ESA's XMM-Newton satellite was launched in December 1999 from Kourou, French Guiana. NASA funded elements of the XMM-Newton instrument package and provides the NASA Guest Observer Facility at Goddard, which supports use of the observatory by U.S. astronomers. Suzaku operated from July 2005 to August 2015 and was developed at the Japanese Institute of Space and Astronautical Science, which is part of the Japan Aerospace Exploration Agency, in collaboration with NASA and other Japanese and U.S. institutions.
NASA's Swift satellite was launched in November 2004 and is managed by Goddard. It is operated in collaboration with Penn State University in University Park, the Los Alamos National Laboratory in New Mexico, and Orbital Sciences Corp. in Dulles, Virginia, with international collaborators in the U.K., Italy, Germany and Japan.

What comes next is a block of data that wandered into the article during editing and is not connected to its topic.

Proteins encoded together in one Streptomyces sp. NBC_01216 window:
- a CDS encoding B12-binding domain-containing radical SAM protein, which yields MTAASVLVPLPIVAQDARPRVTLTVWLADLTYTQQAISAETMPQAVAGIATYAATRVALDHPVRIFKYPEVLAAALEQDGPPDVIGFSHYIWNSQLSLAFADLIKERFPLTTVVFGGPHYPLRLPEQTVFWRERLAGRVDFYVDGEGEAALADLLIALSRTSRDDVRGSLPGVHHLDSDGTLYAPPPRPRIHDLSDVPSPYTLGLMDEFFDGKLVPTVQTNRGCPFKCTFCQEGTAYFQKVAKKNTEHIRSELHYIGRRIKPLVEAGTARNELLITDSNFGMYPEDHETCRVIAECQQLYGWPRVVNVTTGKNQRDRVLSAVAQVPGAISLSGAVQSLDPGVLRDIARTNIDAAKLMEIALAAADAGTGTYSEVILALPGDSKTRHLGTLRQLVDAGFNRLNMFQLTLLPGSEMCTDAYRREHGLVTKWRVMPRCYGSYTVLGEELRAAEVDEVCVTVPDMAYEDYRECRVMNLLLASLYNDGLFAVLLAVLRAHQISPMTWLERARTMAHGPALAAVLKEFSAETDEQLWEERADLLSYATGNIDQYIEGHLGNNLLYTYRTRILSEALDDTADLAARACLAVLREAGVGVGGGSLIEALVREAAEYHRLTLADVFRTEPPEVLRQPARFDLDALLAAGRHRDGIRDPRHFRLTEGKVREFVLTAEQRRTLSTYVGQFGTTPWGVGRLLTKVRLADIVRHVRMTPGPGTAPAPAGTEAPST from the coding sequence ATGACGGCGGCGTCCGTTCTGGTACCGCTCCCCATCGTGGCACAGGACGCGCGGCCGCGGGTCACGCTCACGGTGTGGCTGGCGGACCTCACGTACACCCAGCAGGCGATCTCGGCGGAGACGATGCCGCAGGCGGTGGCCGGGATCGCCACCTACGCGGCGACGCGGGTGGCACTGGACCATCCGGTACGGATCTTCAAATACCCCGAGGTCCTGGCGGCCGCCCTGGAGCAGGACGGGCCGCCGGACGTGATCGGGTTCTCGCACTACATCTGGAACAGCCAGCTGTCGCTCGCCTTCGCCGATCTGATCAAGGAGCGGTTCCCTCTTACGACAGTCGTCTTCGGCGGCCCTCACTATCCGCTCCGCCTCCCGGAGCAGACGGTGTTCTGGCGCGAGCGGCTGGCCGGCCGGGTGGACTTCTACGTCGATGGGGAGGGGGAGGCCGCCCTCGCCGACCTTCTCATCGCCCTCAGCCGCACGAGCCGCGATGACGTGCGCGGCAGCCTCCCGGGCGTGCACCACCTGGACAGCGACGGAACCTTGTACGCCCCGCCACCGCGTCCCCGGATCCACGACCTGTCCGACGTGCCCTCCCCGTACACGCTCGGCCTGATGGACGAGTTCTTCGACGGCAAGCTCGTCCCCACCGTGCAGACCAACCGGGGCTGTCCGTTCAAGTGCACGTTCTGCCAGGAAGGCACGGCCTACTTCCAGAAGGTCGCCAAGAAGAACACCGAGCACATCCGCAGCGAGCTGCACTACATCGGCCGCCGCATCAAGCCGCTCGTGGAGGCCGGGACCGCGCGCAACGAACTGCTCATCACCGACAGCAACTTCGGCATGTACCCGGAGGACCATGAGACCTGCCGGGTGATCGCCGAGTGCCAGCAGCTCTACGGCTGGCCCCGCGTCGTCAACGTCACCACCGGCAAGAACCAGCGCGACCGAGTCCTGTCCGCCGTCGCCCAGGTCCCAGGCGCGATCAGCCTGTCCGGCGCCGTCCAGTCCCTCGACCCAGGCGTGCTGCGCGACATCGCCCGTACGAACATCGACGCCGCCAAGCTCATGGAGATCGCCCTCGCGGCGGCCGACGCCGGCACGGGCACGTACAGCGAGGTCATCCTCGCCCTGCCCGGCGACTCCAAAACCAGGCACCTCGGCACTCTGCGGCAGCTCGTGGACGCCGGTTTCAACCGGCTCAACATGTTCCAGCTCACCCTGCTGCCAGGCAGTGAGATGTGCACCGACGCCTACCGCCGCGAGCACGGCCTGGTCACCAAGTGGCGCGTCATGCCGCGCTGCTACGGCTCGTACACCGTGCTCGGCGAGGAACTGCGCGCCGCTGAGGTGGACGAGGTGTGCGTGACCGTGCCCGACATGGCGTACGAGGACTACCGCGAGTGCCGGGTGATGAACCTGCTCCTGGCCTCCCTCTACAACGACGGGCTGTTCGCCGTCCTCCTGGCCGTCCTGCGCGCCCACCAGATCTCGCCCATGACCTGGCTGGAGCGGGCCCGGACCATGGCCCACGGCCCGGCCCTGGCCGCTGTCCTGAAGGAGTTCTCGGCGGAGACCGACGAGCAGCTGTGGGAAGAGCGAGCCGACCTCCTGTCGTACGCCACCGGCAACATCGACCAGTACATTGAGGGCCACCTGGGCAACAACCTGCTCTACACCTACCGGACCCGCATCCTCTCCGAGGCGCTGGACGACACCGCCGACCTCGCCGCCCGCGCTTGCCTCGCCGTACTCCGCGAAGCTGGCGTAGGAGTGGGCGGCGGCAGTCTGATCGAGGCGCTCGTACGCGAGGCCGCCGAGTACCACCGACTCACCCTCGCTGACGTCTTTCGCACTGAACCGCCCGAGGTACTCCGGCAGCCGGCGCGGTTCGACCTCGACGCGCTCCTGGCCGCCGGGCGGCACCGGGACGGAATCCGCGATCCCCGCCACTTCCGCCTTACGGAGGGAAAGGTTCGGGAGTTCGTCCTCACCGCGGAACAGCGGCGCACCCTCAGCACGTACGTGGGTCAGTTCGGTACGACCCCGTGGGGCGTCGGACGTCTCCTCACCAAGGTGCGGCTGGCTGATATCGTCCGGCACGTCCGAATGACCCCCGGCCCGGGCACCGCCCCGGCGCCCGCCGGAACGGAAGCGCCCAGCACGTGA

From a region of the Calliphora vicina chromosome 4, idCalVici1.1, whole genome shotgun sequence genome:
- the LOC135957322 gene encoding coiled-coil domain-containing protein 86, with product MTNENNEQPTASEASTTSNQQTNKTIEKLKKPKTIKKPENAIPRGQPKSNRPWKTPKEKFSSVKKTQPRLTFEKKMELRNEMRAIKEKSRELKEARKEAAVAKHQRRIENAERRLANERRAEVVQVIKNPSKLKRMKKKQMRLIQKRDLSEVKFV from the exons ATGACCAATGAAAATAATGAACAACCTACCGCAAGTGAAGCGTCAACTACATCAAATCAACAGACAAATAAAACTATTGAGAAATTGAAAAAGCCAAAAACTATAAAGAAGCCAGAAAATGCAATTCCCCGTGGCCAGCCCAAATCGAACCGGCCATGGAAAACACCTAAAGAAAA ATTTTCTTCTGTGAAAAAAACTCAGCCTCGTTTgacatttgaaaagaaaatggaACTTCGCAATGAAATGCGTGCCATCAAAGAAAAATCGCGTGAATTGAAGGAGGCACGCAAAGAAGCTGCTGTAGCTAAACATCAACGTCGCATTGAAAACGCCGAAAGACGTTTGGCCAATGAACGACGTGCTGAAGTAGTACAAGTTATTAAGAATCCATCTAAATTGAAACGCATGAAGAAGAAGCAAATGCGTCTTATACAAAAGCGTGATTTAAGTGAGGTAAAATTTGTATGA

By Francis Reddy
NASA's Goddard Space Flight Center, Greenbelt, Maryland #nasa #spaceexploration
Real-Life Good Will Hunting – Chinese Delivery Man Discovers Simpler Solution to Complex Math Problem
The Geneva-based nuclear research team have created what they hope to be ‘the worlds largest open source distribution cosmic ray telescope’… trying saying that after a couple of Friday, post-work tipples!
For those not in the know (of which I was one), a cosmic ray is a high-enery particle that travels to the earth from space, and the ray detector hopes to, well, detect them.
The team aim for homes all over the world to build their own detectors, sharing back the information with the aim of better understanding the activity of the rays on earth.
I'll hand over to Cosmic Pi co-founder Cosimo Cantini to explain in greater detail...